TVNZ may axe up to 68 roles in proposal to cut costs

TVNZ is planning to cut up to 68 jobs in a proposal presented to staff on Thursday morning.

The state broadcaster said if confirmed, the new structure would be in place by "early April".

It would mean around 9 percent of the company's total workforce would be impacted. However, the company did not reveal details of which roles would be axed or how its news products would be affected.

On Thursday afternoon, Prime Minister Christopher Luxon weighed in on the news of the TVNZ proposals, saying it was "a tough day for people at TVNZ".

"What I want to say on TVNZ is it's incredibly unsettling and I do genuinely feel for the staff, and all media companies here and around the world are wrestling with a changing media environment.

"Importantly, we recognise it's a tough day for people at TVNZ."

Luxon was also asked about David Seymour's comments on Newstalk ZB where he said the media had a "delightful lack of self-awareness" and his statement on Thursday to Stuff that the media had been involved in "enormous self pity".

"I think politicians of all parties probably think they get unfair treatment from the media but the bottom line is you play a very important role in our democracy," Luxon said.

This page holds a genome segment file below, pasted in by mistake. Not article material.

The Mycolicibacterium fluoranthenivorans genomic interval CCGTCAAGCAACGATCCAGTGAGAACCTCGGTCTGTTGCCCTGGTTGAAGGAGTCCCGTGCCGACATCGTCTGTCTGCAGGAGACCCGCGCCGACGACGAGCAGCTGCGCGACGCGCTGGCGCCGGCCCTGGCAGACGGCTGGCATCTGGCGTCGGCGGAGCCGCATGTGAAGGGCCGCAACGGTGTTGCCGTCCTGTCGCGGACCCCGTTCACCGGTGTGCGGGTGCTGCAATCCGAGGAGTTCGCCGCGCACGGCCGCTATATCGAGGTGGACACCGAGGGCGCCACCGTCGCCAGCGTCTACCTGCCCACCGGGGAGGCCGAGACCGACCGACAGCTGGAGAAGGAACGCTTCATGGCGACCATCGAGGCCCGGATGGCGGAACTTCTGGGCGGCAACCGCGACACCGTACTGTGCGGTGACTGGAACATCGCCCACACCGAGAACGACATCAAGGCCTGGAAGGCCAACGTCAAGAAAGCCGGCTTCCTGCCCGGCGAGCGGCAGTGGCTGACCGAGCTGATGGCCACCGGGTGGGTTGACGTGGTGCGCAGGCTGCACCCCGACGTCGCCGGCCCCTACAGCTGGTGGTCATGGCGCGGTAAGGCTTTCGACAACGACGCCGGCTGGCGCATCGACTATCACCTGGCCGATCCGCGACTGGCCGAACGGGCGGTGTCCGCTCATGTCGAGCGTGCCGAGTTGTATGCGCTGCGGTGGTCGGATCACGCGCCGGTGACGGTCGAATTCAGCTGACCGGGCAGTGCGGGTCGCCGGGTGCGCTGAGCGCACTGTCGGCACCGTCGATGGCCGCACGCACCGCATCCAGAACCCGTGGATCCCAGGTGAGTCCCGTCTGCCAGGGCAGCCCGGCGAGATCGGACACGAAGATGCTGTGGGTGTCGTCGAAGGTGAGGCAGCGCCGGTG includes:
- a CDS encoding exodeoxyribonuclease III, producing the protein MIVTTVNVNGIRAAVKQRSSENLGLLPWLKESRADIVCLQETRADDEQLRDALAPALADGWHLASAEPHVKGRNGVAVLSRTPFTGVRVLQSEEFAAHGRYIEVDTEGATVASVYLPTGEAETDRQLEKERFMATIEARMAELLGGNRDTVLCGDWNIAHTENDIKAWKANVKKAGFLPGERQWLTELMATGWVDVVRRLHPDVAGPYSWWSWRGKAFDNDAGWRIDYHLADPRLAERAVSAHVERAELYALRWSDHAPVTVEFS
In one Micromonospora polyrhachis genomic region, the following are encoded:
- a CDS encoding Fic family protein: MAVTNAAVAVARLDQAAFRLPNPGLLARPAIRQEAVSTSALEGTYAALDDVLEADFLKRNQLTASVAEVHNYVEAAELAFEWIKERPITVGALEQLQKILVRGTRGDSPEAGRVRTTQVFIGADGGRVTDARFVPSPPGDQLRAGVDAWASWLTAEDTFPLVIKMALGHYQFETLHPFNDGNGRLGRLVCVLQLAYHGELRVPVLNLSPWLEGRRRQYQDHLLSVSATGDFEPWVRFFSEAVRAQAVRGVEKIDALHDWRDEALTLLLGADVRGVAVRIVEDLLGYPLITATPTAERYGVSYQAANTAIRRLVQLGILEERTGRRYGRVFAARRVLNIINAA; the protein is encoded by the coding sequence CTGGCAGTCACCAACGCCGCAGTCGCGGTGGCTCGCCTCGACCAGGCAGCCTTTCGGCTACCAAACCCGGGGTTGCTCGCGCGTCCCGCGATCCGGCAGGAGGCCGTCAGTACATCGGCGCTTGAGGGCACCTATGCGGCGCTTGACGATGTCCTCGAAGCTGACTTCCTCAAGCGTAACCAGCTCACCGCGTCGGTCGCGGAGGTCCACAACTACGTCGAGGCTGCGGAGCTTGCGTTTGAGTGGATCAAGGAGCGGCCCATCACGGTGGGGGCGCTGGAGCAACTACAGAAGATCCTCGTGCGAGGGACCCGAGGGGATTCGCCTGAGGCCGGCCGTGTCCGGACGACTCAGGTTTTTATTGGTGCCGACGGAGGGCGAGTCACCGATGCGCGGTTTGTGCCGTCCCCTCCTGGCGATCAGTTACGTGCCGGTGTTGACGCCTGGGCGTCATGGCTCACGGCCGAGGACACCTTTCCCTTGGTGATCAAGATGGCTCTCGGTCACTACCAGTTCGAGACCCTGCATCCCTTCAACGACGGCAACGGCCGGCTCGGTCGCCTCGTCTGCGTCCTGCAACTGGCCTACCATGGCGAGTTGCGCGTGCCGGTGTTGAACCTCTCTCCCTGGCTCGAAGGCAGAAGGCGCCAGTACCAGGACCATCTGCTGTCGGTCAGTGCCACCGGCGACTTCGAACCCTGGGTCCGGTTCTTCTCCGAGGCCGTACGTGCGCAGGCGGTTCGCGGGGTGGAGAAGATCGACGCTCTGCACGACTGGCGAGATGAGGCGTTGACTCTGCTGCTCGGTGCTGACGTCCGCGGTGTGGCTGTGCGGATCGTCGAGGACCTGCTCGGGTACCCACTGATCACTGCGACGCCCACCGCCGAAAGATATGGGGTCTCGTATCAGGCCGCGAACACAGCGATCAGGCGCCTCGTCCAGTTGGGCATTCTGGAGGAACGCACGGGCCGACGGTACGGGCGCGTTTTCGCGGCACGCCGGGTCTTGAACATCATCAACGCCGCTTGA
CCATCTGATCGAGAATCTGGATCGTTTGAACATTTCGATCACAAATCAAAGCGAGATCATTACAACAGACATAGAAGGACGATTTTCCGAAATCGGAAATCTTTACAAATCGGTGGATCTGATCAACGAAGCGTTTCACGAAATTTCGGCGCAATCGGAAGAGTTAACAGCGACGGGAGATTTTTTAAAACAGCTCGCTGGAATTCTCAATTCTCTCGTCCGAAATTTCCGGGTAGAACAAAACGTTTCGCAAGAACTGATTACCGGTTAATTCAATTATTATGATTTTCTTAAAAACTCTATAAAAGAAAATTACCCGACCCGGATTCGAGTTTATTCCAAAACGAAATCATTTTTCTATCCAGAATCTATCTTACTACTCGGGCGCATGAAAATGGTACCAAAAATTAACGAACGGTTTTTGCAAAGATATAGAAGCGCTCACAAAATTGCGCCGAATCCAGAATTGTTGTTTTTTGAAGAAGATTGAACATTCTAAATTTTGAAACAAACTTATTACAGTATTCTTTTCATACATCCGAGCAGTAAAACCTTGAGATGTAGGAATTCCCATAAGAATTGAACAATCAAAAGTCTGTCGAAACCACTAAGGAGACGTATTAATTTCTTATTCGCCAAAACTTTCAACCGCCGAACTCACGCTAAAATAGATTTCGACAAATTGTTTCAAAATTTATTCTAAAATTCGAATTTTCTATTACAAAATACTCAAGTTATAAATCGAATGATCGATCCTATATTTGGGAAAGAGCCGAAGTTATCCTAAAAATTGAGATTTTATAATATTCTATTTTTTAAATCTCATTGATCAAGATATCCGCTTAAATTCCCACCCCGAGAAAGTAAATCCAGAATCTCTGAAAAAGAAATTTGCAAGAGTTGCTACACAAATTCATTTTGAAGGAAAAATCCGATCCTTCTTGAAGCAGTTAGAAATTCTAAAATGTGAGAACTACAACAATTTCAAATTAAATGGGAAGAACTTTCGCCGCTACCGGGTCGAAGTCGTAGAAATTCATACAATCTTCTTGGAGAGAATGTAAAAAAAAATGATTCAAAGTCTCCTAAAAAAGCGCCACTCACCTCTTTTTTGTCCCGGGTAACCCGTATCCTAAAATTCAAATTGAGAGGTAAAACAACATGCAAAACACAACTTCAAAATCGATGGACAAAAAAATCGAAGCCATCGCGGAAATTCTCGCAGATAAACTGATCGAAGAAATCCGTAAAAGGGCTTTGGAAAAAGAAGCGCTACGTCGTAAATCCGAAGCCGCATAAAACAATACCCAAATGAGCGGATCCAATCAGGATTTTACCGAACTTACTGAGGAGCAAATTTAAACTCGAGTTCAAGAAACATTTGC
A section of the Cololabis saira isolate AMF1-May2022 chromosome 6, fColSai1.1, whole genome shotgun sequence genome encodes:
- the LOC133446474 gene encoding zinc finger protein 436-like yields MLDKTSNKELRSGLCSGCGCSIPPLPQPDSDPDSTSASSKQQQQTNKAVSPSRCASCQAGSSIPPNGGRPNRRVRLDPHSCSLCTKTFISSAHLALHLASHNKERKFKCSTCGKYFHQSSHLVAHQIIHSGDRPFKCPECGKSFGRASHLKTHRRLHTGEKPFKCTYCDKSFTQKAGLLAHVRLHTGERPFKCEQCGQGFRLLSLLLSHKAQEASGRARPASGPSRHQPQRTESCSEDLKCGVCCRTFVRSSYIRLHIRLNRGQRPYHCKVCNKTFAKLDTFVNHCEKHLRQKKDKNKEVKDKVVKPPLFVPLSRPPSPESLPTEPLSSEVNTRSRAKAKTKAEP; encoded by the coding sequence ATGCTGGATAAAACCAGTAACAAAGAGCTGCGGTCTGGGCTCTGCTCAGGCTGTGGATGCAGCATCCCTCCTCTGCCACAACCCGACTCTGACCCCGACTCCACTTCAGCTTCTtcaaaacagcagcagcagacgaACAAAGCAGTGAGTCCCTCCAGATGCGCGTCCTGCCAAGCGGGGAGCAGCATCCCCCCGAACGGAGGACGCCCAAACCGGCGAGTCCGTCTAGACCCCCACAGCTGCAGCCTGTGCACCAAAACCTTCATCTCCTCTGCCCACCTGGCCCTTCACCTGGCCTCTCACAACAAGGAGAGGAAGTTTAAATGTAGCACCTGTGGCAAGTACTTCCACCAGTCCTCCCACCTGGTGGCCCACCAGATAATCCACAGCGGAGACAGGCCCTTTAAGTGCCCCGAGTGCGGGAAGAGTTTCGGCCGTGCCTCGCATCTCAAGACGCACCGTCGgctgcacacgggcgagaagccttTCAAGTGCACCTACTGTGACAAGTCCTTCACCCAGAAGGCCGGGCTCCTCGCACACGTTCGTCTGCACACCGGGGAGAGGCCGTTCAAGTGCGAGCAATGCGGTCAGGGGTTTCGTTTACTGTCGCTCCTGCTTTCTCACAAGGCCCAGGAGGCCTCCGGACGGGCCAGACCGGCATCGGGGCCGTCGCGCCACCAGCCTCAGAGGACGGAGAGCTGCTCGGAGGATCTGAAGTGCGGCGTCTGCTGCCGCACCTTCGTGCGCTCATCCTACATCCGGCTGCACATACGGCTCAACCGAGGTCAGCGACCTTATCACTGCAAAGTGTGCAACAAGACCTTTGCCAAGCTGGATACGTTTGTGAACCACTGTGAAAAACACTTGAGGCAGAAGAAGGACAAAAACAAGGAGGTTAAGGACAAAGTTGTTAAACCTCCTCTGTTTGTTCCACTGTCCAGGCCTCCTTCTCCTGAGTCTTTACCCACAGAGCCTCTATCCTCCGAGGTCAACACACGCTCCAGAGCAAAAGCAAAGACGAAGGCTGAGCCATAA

However, NZ First MP Shane Jones interrupted Luxon's comments, saying "a vibrant economy will be good for the media, bye bye," before promptly walking off.

Former Prime Minister Helen Clark has also commented on the potential redundancies at TVNZ.

In a social media post, she said a discussion needed to be had about whether public broadcasting should be publicly funded.

"More than TVNZ 60 roles to go with 6pm news & current affairs threatened. Increasingly hard for free to air public broadcasters to survive commercially. Time to bite bullet & accept that as with BBC & Oz ABC, public broadcasting needs 2 be publicly funded?" she wrote. 

TVNZ said it would begin consulting with staff tomorrow about the proposal. It is understood those who have been affected by the planned changes would be sent invites today for meetings tomorrow.

While TVNZ was tight-lipped on the impacts of the restructure, Newshub understands 35 of the proposed job cuts would come from within the news and current affairs departments including Sunday, Fair Go, late bulletin 1News Tonight, the digital team and the online news group re: news.

An all-hands staff meeting within the department has been called for Friday at 1pm. Newsroom also reported the Sunday team of 20 journalists had been summoned to a meeting first thing on Friday at 9am.

That would mean the other 33 jobs of the 68 proposed to be cut would come from across the wider business. No further details on those were provided by TVNZ.

In a leaked internal email, TVNZ's head of news Phil O'Sullivan said the proposed cuts were "devastating", the New Zealand Herald reported.

"We are giving 24 hours notice prior to meetings with those whose roles may potentially be impacted.

"This is happening across all departments at TVNZ. This is devastating for those people invited to meetings and very tough for everyone else. Myself and our leadership team will be in those meetings tomorrow morning but we'll hold an all NCA [news and current affairs] hui at 1pm tomorrow. Expect an invite soon.